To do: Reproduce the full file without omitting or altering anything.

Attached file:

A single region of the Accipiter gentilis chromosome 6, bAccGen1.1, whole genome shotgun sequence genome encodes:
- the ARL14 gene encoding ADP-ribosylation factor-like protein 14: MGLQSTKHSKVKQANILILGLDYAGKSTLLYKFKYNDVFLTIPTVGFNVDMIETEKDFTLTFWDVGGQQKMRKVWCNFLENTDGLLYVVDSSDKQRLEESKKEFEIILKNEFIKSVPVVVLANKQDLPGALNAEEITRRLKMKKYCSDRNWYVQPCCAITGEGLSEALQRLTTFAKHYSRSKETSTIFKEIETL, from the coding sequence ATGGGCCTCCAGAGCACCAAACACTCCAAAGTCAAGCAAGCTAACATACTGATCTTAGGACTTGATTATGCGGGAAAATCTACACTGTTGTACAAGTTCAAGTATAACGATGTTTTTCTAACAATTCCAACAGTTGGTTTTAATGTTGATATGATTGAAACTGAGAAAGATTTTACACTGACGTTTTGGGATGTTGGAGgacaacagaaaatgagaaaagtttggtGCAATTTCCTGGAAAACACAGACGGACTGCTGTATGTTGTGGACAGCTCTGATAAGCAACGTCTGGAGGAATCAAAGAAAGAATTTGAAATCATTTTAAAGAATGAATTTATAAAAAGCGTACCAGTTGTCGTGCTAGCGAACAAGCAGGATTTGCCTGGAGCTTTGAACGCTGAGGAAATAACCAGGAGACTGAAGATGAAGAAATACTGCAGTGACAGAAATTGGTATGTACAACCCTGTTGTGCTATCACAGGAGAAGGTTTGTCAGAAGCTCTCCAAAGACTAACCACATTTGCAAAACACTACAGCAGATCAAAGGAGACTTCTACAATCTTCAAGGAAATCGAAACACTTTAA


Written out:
A single region of the Accipiter gentilis chromosome 6, bAccGen1.1, whole genome shotgun sequence genome encodes:
- the ARL14 gene encoding ADP-ribosylation factor-like protein 14: MGLQSTKHSKVKQANILILGLDYAGKSTLLYKFKYNDVFLTIPTVGFNVDMIETEKDFTLTFWDVGGQQKMRKVWCNFLENTDGLLYVVDSSDKQRLEESKKEFEIILKNEFIKSVPVVVLANKQDLPGALNAEEITRRLKMKKYCSDRNWYVQPCCAITGEGLSEALQRLTTFAKHYSRSKETSTIFKEIETL, from the coding sequence ATGGGCCTCCAGAGCACCAAACACTCCAAAGTCAAGCAAGCTAACATACTGATCTTAGGACTTGATTATGCGGGAAAATCTACACTGTTGTACAAGTTCAAGTATAACGATGTTTTTCTAACAATTCCAACAGTTGGTTTTAATGTTGATATGATTGAAACTGAGAAAGATTTTACACTGACGTTTTGGGATGTTGGAGgacaacagaaaatgagaaaagtttggtGCAATTTCCTGGAAAACACAGACGGACTGCTGTATGTTGTGGACAGCTCTGATAAGCAACGTCTGGAGGAATCAAAGAAAGAATTTGAAATCATTTTAAAGAATGAATTTATAAAAAGCGTACCAGTTGTCGTGCTAGCGAACAAGCAGGATTTGCCTGGAGCTTTGAACGCTGAGGAAATAACCAGGAGACTGAAGATGAAGAAATACTGCAGTGACAGAAATTGGTATGTACAACCCTGTTGTGCTATCACAGGAGAAGGTTTGTCAGAAGCTCTCCAAAGACTAACCACATTTGCAAAACACTACAGCAGATCAAAGGAGACTTCTACAATCTTCAAGGAAATCGAAACACTTTAA